Character arcs are usually reserved for prominent characters, while smaller characters may also experience this kind of growth.

See also: How Many Word Count Are in a Novel? Word Count by Genre

7 Archetypal Narrative Arcs and Literary Examples

These are the 7 main archetypal narrative arcs outlined in Christopher Booker’s 2004 book – The Seven Basic Plot Points. They follow this order;

Overcoming the monster. The main character must stop the person or force threatening them. Example: Dracula by Bram Stoker.

Rags to riches. The main character is poor at first, gets wealthy, famous, powerful, and in love), loses it all, and grows into a better person as a result. Charles Dickens’s Great Expectations is one example. Example: Great Expectations by Charles Dickens.

The quest. In an epic quest to locate something, someone, or someplace, the main character encounters setbacks along the road. Example: The Lord of the Rings by J.R.R. Tolkien.

Voyage and return. After traveling to a foreign land, the main character returns home with fresh insight. Example: Alice in Wonderland by Lewis Carroll.

Comedy. The main character encounters a series of confusing but humorous incidents, and they are eventually resolved into a joyful ending. Example: A Midsummer Night’s Dream by Shakespeare.

Tragedy. The main character makes a mistake that leads to their fall. Example: Romeo and Juliet by Shakespeare.

Rebirth. All the experiences make the main character a better person. Example: A Christmas Carol by Charles Dickens.

Narrative Arc Example: A Christmas Carol

In this session, we will review the narrative arc of the classic Charles Dickens tale, A Christmas Carol.


In Victorian England, we meet Ebenezer Scrooge. He rejects an invitation to eat dinner with his nephew and ignores poor men who ask for money or food.

The ghost of Scrooge’s late business partner, Jacob Marley, visits him in the inciting incident and advises him to heed the advice of the three ghosts who will soon visit him.

Rising action:

Scrooge is sent back to his terrible early years by the Ghost of Christmas Past, who also reveals to him that Belle, his previous fiancée, abandoned their engagement because he was too consumed by money.

After that, the Ghost of Christmas Present brings him to Bob Cratchit’s depressing Christmas dinner, where Scrooge finds out that his son Tiny Tim is critically ill and could die if his family’s situation doesn’t improve.


Scrooge is shown by the Ghost of Christmas Yet to Come a future in which he passes away and no one mourns his passing.

Scrooge collapses and vows if allowed to return to the present, to change for the better.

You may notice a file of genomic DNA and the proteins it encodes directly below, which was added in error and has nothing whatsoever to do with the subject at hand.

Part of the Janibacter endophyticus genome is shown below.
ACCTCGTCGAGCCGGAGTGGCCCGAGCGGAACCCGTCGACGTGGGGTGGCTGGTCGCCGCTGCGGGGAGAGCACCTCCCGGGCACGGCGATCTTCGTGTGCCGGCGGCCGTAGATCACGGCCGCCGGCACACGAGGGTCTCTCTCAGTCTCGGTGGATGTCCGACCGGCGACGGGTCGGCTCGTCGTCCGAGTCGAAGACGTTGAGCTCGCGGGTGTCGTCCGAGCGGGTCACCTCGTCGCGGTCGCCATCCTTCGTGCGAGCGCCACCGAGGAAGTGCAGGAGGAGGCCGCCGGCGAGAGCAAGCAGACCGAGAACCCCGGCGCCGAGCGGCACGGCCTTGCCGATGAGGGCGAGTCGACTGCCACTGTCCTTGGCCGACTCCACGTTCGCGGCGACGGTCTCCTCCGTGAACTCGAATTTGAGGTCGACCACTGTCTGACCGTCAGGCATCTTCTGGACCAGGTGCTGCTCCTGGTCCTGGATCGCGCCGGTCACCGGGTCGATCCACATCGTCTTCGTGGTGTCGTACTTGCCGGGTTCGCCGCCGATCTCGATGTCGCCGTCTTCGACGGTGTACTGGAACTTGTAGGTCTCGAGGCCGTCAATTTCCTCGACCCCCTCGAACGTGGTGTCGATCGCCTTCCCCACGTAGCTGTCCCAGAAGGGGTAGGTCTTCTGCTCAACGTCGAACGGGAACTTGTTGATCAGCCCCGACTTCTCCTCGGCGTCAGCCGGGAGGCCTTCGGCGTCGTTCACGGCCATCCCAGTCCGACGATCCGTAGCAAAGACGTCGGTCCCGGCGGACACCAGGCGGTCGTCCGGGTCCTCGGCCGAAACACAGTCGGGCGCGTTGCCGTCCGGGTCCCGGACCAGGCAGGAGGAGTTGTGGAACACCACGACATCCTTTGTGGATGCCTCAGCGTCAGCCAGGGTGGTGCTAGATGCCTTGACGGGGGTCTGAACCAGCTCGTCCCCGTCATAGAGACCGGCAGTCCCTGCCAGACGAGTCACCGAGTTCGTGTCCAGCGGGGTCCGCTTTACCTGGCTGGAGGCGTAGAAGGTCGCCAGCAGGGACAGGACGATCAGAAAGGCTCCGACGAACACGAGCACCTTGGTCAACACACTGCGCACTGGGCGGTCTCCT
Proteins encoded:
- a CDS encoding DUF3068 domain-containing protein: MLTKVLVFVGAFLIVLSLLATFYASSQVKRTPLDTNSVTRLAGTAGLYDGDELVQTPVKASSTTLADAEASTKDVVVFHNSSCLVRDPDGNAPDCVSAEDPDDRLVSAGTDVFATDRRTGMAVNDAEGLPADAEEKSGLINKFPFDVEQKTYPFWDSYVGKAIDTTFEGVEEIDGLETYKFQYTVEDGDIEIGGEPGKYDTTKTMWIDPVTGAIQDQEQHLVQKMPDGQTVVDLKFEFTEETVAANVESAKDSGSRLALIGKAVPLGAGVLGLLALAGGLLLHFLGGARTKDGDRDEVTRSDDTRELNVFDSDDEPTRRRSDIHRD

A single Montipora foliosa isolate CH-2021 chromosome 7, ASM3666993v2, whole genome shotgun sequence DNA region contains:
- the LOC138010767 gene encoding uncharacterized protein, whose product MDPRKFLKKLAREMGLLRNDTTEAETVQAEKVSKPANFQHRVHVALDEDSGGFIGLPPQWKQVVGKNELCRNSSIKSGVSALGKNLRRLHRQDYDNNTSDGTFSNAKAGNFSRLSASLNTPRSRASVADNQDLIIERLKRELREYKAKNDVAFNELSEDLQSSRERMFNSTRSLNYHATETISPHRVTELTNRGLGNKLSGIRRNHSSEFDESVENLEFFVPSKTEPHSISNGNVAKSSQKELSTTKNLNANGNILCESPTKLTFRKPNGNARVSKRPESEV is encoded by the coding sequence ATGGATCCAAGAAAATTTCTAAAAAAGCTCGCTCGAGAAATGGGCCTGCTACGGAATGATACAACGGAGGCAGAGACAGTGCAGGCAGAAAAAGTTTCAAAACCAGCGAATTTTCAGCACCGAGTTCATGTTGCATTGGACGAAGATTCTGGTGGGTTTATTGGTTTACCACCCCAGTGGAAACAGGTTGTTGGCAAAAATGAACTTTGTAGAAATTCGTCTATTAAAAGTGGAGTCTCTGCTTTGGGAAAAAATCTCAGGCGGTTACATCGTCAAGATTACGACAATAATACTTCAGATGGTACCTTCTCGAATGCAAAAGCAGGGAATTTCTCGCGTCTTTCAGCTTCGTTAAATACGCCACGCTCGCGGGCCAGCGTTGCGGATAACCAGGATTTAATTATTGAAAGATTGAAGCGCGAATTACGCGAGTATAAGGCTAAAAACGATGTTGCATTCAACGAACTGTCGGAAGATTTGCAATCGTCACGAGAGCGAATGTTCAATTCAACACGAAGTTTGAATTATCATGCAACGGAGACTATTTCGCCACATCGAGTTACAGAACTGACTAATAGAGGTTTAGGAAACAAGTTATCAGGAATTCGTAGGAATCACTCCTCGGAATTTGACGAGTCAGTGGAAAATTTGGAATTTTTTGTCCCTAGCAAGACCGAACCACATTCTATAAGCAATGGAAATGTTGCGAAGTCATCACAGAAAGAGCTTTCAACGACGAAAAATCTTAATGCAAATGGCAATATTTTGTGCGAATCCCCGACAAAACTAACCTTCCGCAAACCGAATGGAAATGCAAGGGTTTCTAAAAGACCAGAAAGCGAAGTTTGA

Falling action:

On Christmas morning, Scrooge finds himself transformed.

He gives Bob a big raise, gives the Cratchit family Christmas dinner, and contributes money to charity as atonement for his past misbehavior.


In the end, Scrooge promises to always act with the spirit of Christmas.

See also: What is 3rd (Third) Person Limited Point Of View?

How to Write a Narrative Arc in 4 Simple Steps

The following writing tips can help you develop a narrative arc in your work:

Decide on a classic narrative arc

Consider the story you wish to tell. Is the main character succeeding in overcoming a challenge? Setting off on a mission? Rebirth/improvement? Although it’s not necessary to write exactly like anyone, it can be very beneficial to write with an archetypal narrative arc in mind.

Define your start, midway, and finish

Which characters are the primary ones? What are they doing? What time do they do it? Where do they carry it out? What is the reason behind their actions? Most importantly, though: What is the goal of all of that?

Include your occurrences in a narrative arc

Make a graphic representation of the narrative arc you have selected, then arrange your story’s events along it. Having a brief overview of your story on paper facilitates problem-solving and fills in any gaps. For example, if there are too many events in your exposition, you can declutter, remove some, or reorganize them to fit into the rising action.

Adjust as necessary

Generally, there’s no hard and fast rule requiring you to follow Freytag’s narrative arc. Each story is unique; some focus more on exposition, while others focus on the rising action. Allow yourself to be adaptable and watch where your own story takes you.


When you sit down to write again, think about sketching out a little narrative arc. If you’re ever unclear about where your story is going, this article is a helpful resource that will keep you on course.